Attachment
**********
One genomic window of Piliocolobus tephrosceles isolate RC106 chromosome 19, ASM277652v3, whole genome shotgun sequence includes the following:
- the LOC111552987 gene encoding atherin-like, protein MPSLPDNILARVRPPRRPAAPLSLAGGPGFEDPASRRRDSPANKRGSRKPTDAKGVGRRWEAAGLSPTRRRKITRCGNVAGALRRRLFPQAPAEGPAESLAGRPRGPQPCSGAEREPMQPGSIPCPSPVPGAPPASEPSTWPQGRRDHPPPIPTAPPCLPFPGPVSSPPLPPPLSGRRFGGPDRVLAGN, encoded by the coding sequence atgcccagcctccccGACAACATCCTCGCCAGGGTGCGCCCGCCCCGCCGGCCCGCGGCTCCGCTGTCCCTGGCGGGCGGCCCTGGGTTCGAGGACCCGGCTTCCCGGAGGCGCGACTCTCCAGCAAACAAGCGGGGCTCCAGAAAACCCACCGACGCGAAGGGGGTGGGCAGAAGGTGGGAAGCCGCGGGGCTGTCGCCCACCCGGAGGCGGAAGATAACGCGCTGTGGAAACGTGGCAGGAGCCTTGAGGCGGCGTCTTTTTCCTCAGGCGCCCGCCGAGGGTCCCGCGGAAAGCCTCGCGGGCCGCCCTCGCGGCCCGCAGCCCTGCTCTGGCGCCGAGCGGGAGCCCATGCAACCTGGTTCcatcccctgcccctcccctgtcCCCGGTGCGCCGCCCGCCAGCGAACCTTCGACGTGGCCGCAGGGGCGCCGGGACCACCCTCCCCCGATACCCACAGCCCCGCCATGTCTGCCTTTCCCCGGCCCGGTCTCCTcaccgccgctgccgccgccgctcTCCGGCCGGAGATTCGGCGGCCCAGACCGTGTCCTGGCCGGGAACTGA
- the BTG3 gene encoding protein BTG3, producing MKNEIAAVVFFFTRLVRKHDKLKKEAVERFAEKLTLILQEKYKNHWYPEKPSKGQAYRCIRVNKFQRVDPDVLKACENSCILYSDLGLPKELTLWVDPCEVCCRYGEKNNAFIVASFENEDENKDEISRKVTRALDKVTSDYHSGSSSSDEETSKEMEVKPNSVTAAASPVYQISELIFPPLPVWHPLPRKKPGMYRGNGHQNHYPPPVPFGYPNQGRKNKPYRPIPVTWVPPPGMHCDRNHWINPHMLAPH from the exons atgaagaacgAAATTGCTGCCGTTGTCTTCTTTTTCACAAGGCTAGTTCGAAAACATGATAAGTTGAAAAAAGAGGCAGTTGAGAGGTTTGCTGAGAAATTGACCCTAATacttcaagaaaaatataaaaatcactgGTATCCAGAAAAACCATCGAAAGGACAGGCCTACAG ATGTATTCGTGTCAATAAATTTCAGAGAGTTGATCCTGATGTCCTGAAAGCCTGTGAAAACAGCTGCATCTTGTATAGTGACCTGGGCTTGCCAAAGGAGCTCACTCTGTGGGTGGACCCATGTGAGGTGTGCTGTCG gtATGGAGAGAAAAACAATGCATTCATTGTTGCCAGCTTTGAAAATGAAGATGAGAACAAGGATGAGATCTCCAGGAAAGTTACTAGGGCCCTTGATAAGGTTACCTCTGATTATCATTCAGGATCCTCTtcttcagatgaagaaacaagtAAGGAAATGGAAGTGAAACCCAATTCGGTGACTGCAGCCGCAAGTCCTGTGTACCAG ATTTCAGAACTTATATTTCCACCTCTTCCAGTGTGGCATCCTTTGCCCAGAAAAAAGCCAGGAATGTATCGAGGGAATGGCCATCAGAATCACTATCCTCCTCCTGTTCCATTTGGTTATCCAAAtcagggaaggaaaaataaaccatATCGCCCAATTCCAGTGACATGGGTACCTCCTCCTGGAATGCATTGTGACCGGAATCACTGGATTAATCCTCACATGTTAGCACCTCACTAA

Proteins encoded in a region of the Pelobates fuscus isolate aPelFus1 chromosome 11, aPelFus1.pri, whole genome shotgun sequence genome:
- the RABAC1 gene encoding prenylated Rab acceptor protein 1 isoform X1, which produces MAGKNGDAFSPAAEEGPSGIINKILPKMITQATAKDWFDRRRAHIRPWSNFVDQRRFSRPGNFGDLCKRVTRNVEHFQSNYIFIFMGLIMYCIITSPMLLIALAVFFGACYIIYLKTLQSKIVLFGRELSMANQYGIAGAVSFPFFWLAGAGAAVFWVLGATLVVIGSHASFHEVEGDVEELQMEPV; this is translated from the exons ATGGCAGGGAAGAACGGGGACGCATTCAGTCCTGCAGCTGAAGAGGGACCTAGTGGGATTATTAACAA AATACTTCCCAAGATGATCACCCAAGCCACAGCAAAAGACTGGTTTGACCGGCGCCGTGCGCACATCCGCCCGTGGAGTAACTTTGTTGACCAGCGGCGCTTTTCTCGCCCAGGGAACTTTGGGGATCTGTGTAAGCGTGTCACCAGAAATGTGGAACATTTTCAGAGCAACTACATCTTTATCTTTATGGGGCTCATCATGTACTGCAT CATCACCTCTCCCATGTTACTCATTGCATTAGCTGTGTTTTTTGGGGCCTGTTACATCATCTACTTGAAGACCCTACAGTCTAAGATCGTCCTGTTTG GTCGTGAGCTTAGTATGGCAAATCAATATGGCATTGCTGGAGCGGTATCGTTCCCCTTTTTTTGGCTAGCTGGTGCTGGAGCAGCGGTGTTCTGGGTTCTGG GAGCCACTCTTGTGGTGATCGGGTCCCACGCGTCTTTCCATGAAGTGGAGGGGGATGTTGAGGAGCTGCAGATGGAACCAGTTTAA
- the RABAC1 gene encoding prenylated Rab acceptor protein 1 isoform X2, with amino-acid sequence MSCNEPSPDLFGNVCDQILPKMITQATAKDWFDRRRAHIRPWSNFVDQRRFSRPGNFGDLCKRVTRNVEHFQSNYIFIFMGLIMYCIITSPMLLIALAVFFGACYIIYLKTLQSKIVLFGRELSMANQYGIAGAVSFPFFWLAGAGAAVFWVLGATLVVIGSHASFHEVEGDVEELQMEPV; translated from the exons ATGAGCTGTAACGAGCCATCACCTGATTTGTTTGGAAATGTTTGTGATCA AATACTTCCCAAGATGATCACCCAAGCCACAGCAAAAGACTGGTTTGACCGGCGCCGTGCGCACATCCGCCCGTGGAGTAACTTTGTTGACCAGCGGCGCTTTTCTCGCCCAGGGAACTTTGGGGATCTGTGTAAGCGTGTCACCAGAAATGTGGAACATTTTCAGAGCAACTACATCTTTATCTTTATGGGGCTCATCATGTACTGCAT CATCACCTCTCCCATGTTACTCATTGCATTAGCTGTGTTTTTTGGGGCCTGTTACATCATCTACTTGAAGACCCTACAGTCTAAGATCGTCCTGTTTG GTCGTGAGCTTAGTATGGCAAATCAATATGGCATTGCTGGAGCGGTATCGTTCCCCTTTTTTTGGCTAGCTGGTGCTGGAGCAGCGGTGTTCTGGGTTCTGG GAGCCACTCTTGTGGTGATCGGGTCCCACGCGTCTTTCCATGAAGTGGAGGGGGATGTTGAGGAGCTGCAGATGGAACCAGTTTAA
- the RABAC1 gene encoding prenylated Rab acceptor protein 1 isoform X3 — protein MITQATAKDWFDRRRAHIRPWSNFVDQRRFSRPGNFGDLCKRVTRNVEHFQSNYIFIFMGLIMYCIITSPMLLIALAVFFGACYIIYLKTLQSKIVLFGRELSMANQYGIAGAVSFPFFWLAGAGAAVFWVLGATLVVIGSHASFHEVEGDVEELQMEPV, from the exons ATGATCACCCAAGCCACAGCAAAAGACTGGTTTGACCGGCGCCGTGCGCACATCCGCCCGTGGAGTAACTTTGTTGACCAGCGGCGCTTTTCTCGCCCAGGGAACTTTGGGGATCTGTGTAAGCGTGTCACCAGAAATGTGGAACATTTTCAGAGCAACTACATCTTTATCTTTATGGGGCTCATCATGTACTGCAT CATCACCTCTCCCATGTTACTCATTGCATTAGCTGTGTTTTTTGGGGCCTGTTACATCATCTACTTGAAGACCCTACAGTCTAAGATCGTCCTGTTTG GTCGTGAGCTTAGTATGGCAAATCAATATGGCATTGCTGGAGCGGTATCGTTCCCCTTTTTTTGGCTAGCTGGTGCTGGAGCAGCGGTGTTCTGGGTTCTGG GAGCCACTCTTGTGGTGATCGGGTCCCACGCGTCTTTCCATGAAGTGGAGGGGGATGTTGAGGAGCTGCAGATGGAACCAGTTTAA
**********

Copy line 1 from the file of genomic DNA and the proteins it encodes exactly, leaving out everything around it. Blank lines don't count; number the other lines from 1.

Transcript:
One genomic window of Piliocolobus tephrosceles isolate RC106 chromosome 19, ASM277652v3, whole genome shotgun sequence includes the following: